Someone with an elegant solution to handle this?

    • Thepengwin

      Im watching SWFUpload (http://code.google.com/p/swfupload/) Closely, as it looks like a workable to fix this problem. A planned feature for 2.5 is client-side photo resizing, so it will cut down the image before it is even transmitted, causing less overall uploading time, as well as less processing time and memory usage.

      • fproof

        Interesting. I’ve used swfupload in the past but wasn’t actively following new releases or planned features. So thanks for pointing me to it.

      • Tim

        I used scripts like this once for handling large file uploads (Uploadify, SWFUpload, etc) and apart from the fact they all use Flash to handle the progress bar and uploading, they aren’t fully portable across web servers. I found their behaviour slightly different under IIS vs Apache. The biggest issue being you have to work around Flash not connecting to your PHP sessions.

      • Aleksandar Jovanovic

        SWFUpload is actually only one free I have found so far to have some level of support for sessions. My problem with SWFUpload is that you have to setup a lot of parameters for it just for a simple upload of one file. What I have noticed as a bug is that on some servers progress bar doesn’t move from 0% until upload is done and than just jumps straight to 100% which kind of makes it lose its purpose.

  • jim6917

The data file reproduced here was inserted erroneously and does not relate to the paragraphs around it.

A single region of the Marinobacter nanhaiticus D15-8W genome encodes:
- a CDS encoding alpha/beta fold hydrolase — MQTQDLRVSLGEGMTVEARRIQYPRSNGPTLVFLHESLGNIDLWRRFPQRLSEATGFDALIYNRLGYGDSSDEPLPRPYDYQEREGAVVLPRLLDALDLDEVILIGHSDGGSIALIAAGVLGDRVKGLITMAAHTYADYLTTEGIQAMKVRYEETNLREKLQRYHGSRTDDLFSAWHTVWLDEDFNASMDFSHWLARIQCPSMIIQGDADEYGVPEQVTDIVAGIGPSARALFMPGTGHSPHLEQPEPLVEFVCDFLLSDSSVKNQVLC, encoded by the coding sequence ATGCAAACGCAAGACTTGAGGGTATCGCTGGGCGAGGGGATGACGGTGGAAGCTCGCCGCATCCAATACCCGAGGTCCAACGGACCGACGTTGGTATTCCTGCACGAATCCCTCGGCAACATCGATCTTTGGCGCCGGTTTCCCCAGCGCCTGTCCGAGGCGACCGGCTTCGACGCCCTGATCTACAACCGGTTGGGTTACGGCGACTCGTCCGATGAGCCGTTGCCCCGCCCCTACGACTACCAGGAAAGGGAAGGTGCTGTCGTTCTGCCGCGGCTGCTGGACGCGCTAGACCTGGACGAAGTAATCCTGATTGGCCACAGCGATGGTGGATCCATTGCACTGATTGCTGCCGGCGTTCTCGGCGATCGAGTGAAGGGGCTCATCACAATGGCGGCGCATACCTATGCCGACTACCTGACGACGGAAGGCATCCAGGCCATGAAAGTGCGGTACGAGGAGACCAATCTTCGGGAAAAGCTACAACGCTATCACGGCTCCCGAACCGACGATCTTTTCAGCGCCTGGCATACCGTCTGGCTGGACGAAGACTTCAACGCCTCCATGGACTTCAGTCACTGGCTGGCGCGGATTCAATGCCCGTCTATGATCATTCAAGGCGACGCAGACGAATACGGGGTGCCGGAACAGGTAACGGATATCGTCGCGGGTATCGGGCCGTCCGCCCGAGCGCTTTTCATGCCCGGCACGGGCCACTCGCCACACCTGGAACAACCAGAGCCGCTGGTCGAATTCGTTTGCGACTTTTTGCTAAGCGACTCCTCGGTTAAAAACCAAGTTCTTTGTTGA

Yes, you cannot tell how big the file is until after its uploaded with PHP. Browser security limits our ability to create too-cool scripts. HTML5 is suppose to change this.

  • Rob

    With the exception of max_execution_time, which doesn’t really apply, you can’t set any of those directives in your script: http://us3.php.net/manual/en/ini.list.php.

  • EastCoast

    If the end image finally stored on the server is going to be resized down from the starting photo, using flash player 10 you can load the image direct to memory from the desktop, resize and encode to a jpeg on the client side, then only transfer a low resolution image to the server

  • Sphamandla

    I was reading another article similar to this forgot to bookmark it though. If you ask users to decrease the file size before they upload content the answer is “no” they wont do it,instead they will continue to upload regardless of your request or notification which therefore makes it our job to do the thinking for them because they are not eager on doing that they prefer the don’t make me think approach towards the internet but then again we all do. Good point stated I will keep it in mind in future

  • Martin Fjordvald